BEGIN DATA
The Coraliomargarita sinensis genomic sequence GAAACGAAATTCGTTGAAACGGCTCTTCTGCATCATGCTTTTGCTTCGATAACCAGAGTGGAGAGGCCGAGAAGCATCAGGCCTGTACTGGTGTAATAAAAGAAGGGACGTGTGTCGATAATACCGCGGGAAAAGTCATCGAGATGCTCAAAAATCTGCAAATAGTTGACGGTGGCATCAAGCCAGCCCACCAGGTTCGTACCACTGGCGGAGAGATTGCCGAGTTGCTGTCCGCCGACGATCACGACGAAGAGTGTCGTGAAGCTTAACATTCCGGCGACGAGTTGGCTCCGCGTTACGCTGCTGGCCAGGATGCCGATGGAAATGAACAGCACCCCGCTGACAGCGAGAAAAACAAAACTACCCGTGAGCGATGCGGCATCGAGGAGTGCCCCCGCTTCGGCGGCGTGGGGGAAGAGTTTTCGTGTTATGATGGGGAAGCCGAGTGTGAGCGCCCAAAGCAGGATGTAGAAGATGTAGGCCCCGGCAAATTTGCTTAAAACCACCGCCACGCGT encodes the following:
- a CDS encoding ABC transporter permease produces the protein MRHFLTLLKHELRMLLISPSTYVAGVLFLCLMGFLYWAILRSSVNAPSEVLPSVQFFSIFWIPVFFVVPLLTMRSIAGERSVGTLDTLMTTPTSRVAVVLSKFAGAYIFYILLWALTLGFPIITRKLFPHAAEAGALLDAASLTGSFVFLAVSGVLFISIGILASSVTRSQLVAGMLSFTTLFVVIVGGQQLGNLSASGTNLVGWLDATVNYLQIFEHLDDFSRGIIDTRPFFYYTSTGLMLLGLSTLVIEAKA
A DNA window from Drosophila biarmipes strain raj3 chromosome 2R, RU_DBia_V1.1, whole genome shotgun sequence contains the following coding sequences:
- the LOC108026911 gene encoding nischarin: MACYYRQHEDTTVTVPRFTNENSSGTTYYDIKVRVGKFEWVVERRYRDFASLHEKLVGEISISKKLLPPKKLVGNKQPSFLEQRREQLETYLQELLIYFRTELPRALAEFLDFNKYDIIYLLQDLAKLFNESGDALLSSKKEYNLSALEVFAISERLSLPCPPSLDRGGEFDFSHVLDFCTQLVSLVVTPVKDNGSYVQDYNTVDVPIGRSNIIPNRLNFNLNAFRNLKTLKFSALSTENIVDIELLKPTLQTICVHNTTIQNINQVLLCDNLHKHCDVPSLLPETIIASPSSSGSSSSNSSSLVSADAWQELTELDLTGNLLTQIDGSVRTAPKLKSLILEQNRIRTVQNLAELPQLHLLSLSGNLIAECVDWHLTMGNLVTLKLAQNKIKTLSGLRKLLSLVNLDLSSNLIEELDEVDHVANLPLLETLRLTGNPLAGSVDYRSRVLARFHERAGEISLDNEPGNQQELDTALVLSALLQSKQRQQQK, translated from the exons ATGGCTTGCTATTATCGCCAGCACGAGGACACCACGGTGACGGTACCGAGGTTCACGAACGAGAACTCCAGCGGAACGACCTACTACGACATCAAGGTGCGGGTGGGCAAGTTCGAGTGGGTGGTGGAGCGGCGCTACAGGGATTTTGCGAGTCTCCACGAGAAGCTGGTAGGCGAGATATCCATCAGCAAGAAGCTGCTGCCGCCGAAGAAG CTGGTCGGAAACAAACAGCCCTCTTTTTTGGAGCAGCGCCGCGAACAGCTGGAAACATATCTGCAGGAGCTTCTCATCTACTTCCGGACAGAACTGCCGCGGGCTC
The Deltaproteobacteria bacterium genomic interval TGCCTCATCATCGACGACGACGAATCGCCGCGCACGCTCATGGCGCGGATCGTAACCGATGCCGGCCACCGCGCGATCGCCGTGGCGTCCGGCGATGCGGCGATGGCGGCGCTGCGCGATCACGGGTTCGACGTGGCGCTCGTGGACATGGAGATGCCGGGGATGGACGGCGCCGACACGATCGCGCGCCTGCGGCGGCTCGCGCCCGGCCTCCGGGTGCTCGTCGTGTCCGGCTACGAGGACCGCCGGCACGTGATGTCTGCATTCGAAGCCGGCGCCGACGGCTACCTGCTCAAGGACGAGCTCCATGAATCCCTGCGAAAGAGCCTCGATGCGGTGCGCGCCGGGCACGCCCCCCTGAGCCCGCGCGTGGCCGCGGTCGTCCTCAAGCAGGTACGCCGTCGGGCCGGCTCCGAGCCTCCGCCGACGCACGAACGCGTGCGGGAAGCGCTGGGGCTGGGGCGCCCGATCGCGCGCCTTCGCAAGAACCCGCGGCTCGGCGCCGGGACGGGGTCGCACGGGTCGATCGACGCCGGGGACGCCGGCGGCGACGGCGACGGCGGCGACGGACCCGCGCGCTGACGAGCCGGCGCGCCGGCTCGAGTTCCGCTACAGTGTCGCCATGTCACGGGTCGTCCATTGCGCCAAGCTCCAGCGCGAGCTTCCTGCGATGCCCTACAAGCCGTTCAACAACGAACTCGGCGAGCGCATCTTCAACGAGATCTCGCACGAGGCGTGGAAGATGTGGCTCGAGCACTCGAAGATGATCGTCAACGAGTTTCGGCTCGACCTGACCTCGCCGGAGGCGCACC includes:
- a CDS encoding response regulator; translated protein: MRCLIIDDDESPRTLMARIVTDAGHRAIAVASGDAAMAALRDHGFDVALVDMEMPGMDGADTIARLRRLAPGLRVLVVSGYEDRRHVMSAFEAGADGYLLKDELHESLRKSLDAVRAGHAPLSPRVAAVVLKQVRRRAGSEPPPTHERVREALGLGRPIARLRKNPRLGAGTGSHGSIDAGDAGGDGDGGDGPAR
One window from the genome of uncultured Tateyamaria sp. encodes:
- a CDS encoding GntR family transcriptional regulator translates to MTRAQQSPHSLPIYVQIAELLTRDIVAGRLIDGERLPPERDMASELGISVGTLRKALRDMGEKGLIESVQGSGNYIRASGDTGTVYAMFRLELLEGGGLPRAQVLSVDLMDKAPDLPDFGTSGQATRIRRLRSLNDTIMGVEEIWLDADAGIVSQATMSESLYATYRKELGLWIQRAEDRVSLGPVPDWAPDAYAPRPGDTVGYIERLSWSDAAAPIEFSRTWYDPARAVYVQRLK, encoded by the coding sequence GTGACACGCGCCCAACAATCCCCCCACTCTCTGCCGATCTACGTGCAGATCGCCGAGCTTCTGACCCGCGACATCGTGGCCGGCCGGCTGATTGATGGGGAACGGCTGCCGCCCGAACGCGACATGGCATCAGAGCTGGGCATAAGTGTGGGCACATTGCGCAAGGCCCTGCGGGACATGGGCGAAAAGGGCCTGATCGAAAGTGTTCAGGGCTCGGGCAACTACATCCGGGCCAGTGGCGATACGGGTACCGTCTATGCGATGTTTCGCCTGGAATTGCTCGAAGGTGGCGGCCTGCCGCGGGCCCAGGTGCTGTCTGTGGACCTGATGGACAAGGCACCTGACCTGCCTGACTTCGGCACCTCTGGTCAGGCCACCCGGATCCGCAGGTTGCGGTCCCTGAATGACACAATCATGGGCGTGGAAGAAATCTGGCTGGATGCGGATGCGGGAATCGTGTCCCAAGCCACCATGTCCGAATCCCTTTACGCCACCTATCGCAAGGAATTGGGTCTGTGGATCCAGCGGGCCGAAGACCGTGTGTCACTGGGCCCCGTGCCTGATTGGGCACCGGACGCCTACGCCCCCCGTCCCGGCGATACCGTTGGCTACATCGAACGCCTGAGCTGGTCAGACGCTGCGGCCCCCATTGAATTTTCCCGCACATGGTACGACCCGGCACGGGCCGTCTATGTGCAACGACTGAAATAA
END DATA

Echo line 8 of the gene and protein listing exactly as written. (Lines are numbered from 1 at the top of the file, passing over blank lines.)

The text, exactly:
- a CDS encoding GntR family transcriptional regulator translates to MTRAQQSPHSLPIYVQIAELLTRDIVAGRLIDGERLPPERDMASELGISVGTLRKALRDMGEKGLIESVQGSGNYIRASGDTGTVYAMFRLELLEGGGLPRAQVLSVDLMDKAPDLPDFGTSGQATRIRRLRSLNDTIMGVEEIWLDADAGIVSQATMSESLYATYRKELGLWIQRAEDRVSLGPVPDWAPDAYAPRPGDTVGYIERLSWSDAAAPIEFSRTWYDPARAVYVQRLK, encoded by the coding sequence GTGACACGCGCCCAACAATCCCCCCACTCTCTGCCGATCTACGTGCAGATCGCCGAGCTTCTGACCCGCGACATCGTGGCCGGCCGGCTGATTGATGGGGAACGGCTGCCGCCCGAACGCGACATGGCATCAGAGCTGGGCATAAGTGTGGGCACATTGCGCAAGGCCCTGCGGGACATGGGCGAAAAGGGCCTGATCGAAAGTGTTCAGGGCTCGGGCAACTACATCCGGGCCAGTGGCGATACGGGTACCGTCTATGCGATGTTTCGCCTGGAATTGCTCGAAGGTGGCGGCCTGCCGCGGGCCCAGGTGCTGTCTGTGGACCTGATGGACAAGGCACCTGACCTGCCTGACTTCGGCACCTCTGGTCAGGCCACCCGGATCCGCAGGTTGCGGTCCCTGAATGACACAATCATGGGCGTGGAAGAAATCTGGCTGGATGCGGATGCGGGAATCGTGTCCCAAGCCACCATGTCCGAATCCCTTTACGCCACCTATCGCAAGGAATTGGGTCTGTGGATCCAGCGGGCCGAAGACCGTGTGTCACTGGGCCCCGTGCCTGATTGGGCACCGGACGCCTACGCCCCCCGTCCCGGCGATACCGTTGGCTACATCGAACGCCTGAGCTGGTCAGACGCTGCGGCCCCCATTGAATTTTCCCGCACATGGTACGACCCGGCACGGGCCGTCTATGTGCAACGACTGAAATAA